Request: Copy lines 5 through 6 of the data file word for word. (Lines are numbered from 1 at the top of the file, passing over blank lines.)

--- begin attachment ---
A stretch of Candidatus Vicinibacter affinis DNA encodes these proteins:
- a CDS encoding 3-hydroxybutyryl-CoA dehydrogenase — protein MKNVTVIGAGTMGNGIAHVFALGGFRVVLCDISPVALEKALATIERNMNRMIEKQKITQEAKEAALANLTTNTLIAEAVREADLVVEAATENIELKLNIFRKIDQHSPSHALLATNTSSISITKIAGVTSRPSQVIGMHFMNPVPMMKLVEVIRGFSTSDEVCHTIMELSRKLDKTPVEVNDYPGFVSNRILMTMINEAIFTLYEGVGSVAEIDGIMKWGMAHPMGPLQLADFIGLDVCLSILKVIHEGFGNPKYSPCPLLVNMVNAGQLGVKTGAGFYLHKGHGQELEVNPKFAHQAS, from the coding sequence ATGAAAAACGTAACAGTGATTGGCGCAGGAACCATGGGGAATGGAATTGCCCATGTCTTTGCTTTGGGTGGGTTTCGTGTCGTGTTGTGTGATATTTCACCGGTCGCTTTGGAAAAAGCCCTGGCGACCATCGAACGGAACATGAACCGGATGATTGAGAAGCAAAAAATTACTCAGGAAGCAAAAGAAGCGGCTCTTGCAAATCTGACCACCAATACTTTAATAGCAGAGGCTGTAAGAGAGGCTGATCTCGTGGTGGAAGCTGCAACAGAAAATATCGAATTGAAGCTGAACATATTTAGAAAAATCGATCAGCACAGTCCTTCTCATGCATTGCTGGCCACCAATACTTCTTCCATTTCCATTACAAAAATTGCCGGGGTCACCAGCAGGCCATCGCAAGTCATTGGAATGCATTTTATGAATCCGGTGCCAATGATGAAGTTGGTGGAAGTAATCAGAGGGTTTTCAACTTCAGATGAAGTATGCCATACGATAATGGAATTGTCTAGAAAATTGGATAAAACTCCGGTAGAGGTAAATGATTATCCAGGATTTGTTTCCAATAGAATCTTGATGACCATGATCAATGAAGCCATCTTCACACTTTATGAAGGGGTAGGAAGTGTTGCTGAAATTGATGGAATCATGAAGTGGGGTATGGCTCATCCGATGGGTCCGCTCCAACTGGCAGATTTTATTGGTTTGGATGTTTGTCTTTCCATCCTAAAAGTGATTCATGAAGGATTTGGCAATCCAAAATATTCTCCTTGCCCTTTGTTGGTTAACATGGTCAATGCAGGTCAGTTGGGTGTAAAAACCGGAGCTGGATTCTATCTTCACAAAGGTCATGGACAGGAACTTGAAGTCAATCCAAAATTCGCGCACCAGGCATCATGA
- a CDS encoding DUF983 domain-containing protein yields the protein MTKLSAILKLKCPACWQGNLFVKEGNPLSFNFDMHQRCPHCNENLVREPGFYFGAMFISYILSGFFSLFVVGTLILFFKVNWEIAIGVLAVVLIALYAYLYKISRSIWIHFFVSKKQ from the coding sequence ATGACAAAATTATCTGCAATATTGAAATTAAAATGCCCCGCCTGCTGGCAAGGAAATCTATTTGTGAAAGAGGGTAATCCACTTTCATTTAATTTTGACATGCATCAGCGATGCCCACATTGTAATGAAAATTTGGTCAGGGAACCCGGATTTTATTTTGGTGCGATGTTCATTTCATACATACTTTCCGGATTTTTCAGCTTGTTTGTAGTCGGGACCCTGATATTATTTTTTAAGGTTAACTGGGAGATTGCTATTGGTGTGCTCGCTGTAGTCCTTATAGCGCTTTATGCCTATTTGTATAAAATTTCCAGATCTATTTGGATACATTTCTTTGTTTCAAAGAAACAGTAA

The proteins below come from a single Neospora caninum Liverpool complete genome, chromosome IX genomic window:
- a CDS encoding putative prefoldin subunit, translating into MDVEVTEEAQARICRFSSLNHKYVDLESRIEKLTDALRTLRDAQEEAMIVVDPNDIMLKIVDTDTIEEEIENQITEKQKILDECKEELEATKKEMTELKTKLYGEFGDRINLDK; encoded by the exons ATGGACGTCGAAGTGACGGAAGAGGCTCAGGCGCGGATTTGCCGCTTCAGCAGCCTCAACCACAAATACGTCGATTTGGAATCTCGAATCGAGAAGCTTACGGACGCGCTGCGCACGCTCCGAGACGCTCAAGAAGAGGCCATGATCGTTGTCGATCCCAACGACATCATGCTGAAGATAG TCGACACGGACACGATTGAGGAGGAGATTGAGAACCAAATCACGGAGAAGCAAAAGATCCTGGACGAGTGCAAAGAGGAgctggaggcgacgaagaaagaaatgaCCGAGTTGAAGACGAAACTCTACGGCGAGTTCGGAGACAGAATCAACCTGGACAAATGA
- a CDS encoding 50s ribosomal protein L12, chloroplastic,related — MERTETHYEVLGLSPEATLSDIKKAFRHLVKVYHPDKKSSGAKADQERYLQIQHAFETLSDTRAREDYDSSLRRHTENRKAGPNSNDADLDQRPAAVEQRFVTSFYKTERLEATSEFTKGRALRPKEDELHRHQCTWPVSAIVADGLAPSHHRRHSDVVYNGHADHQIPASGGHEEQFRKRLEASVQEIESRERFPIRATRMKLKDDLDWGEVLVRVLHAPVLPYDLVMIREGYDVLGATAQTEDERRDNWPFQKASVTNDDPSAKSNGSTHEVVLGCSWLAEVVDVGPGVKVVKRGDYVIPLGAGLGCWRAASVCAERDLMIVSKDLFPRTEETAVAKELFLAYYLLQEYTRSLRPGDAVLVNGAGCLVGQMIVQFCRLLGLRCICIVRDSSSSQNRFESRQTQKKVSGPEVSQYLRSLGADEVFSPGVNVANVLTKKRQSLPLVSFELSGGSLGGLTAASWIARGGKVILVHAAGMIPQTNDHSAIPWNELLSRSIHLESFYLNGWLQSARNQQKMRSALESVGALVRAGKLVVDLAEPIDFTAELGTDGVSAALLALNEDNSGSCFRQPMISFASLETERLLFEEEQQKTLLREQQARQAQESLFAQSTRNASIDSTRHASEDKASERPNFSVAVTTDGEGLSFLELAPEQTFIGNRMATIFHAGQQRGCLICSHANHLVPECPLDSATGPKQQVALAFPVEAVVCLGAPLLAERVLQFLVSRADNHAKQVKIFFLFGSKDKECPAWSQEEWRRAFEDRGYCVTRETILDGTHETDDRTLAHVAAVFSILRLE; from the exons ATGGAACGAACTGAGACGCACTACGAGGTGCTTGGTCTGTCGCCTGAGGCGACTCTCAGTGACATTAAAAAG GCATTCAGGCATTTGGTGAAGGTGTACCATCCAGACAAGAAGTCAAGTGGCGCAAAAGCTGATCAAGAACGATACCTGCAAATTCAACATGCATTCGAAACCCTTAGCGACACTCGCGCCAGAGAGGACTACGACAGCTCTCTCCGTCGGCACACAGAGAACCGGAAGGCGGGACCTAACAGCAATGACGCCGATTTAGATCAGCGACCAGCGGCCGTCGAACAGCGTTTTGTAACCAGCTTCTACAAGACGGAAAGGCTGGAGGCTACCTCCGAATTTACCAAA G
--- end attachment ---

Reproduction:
- a CDS encoding putative prefoldin subunit, translating into MDVEVTEEAQARICRFSSLNHKYVDLESRIEKLTDALRTLRDAQEEAMIVVDPNDIMLKIVDTDTIEEEIENQITEKQKILDECKEELEATKKEMTELKTKLYGEFGDRINLDK; encoded by the exons ATGGACGTCGAAGTGACGGAAGAGGCTCAGGCGCGGATTTGCCGCTTCAGCAGCCTCAACCACAAATACGTCGATTTGGAATCTCGAATCGAGAAGCTTACGGACGCGCTGCGCACGCTCCGAGACGCTCAAGAAGAGGCCATGATCGTTGTCGATCCCAACGACATCATGCTGAAGATAG TCGACACGGACACGATTGAGGAGGAGATTGAGAACCAAATCACGGAGAAGCAAAAGATCCTGGACGAGTGCAAAGAGGAgctggaggcgacgaagaaagaaatgaCCGAGTTGAAGACGAAACTCTACGGCGAGTTCGGAGACAGAATCAACCTGGACAAATGA
- a CDS encoding 50s ribosomal protein L12, chloroplastic,related — MERTETHYEVLGLSPEATLSDIKKAFRHLVKVYHPDKKSSGAKADQERYLQIQHAFETLSDTRAREDYDSSLRRHTENRKAGPNSNDADLDQRPAAVEQRFVTSFYKTERLEATSEFTKGRALRPKEDELHRHQCTWPVSAIVADGLAPSHHRRHSDVVYNGHADHQIPASGGHEEQFRKRLEASVQEIESRERFPIRATRMKLKDDLDWGEVLVRVLHAPVLPYDLVMIREGYDVLGATAQTEDERRDNWPFQKASVTNDDPSAKSNGSTHEVVLGCSWLAEVVDVGPGVKVVKRGDYVIPLGAGLGCWRAASVCAERDLMIVSKDLFPRTEETAVAKELFLAYYLLQEYTRSLRPGDAVLVNGAGCLVGQMIVQFCRLLGLRCICIVRDSSSSQNRFESRQTQKKVSGPEVSQYLRSLGADEVFSPGVNVANVLTKKRQSLPLVSFELSGGSLGGLTAASWIARGGKVILVHAAGMIPQTNDHSAIPWNELLSRSIHLESFYLNGWLQSARNQQKMRSALESVGALVRAGKLVVDLAEPIDFTAELGTDGVSAALLALNEDNSGSCFRQPMISFASLETERLLFEEEQQKTLLREQQARQAQESLFAQSTRNASIDSTRHASEDKASERPNFSVAVTTDGEGLSFLELAPEQTFIGNRMATIFHAGQQRGCLICSHANHLVPECPLDSATGPKQQVALAFPVEAVVCLGAPLLAERVLQFLVSRADNHAKQVKIFFLFGSKDKECPAWSQEEWRRAFEDRGYCVTRETILDGTHETDDRTLAHVAAVFSILRLE; from the exons ATGGAACGAACTGAGACGCACTACGAGGTGCTTGGTCTGTCGCCTGAGGCGACTCTCAGTGACATTAAAAAG GCATTCAGGCATTTGGTGAAGGTGTACCATCCAGACAAGAAGTCAAGTGGCGCAAAAGCTGATCAAGAACGATACCTGCAAATTCAACATGCATTCGAAACCCTTAGCGACACTCGCGCCAGAGAGGACTACGACAGCTCTCTCCGTCGGCACACAGAGAACCGGAAGGCGGGACCTAACAGCAATGACGCCGATTTAGATCAGCGACCAGCGGCCGTCGAACAGCGTTTTGTAACCAGCTTCTACAAGACGGAAAGGCTGGAGGCTACCTCCGAATTTACCAAA G